Most sales people enjoy presenting - indeed that’s often why they are in their sales position in the first place.
Talking to clients, selling the benefits of their services, this is second nature to most good sales people. However, where they often come unstuck is when they are required to present to a committee, a board, a management or buying group, in fact any situation where there are more than two decision makers tends to intimidate even the most accomplished presenter.
So what’s the advice?
- Get all your decision makers together, preferably on your ‘turf’; do your research based on your previous meetings and present like a professional. Base your presentation on the 50/50 principal – aim to get your clients talking at least 50% of the time - even when its your presentation. The more involved they are, the more likely they are to buy.
- Look at everyone – some people are harder to make eye contact with than others, especially if they appear distant or disinterested. But bear in mind that anyone who you have failed to make eye contact with is unlikely to support your proposal, as they will feel excluded.
- Seek agreement – you need feedback, clarification, support of your ideas; this helps involve the audience, keeps them interested and keeps you on track.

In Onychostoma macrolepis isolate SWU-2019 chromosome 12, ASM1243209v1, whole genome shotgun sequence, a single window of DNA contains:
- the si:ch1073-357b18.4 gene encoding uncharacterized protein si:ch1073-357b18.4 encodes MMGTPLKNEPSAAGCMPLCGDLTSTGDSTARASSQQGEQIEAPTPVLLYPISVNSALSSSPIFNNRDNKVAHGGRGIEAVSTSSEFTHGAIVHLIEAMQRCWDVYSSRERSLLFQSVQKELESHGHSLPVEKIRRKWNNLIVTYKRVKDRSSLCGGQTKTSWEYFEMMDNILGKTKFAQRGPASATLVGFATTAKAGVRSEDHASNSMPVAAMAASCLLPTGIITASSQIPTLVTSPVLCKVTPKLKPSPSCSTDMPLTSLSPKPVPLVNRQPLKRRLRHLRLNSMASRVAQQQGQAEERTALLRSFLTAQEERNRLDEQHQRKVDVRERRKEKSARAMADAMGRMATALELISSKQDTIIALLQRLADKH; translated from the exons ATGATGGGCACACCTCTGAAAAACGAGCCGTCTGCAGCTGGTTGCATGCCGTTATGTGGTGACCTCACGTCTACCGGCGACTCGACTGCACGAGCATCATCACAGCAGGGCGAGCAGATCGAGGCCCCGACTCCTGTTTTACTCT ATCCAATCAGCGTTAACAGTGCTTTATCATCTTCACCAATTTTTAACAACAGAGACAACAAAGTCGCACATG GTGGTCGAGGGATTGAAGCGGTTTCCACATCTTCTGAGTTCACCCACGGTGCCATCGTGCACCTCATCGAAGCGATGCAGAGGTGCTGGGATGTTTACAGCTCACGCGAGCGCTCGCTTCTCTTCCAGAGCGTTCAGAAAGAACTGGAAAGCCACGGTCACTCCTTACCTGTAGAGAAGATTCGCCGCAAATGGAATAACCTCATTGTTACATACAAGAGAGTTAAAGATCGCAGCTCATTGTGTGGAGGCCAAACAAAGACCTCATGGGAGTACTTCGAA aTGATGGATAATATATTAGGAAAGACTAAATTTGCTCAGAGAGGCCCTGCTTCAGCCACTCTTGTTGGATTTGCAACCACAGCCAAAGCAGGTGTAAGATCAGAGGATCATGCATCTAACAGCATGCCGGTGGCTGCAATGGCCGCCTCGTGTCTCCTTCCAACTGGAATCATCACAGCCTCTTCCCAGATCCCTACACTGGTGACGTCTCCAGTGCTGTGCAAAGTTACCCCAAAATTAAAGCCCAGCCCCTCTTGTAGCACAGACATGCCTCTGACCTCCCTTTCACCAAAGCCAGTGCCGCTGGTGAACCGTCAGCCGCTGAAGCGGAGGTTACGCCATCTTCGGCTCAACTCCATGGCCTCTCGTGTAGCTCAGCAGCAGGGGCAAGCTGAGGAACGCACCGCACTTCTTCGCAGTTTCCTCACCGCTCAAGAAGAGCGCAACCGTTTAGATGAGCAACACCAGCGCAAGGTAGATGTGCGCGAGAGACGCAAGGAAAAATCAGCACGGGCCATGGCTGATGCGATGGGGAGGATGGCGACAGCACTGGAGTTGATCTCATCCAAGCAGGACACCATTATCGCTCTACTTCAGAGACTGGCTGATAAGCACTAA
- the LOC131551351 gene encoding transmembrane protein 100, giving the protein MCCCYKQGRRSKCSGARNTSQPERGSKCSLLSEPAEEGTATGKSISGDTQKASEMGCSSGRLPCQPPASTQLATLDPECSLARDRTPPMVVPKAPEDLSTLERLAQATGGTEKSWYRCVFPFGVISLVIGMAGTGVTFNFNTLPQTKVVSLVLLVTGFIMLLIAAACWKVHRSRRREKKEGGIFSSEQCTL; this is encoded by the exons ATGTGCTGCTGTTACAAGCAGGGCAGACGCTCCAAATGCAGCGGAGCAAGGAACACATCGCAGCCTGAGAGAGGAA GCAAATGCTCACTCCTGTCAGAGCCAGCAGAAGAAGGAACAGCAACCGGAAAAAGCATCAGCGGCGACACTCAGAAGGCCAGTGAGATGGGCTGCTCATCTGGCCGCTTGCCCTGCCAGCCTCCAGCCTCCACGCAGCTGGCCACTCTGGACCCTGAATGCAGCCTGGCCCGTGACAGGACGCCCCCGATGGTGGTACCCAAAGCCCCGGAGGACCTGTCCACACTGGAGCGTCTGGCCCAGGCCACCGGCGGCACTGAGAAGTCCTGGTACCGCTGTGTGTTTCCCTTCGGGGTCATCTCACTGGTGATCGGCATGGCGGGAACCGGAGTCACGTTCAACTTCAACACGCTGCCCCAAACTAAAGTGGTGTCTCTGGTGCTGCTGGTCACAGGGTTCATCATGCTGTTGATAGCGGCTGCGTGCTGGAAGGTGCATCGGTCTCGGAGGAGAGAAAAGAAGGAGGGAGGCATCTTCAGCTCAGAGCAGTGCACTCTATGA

- Use repetition - repeat (often) the benefits that you believe will sell your proposal to your potential clients. It works the same way as advertising works on us as consumers - repetition builds reputation! This is also true of the content of your presentation; in order to sell your ideas you have to hammer them home, preferably with intelligence and humour.
- Never under estimate the power of enthusiasm - nothing beats enthusiasm to sell a concept, idea, product or service. Its infectious and it sells. The subliminal message being received by your customer is ‘this person loves this idea/product so there must be something great about it’.
If you are interested in having presentation skills training contact us at The Sales Training Company, and we’ll discuss some training options with you, and put you in contact with others who have benefited from such training. In the meantime the best way of ensuring you or your team present well is to practise, practise, practise!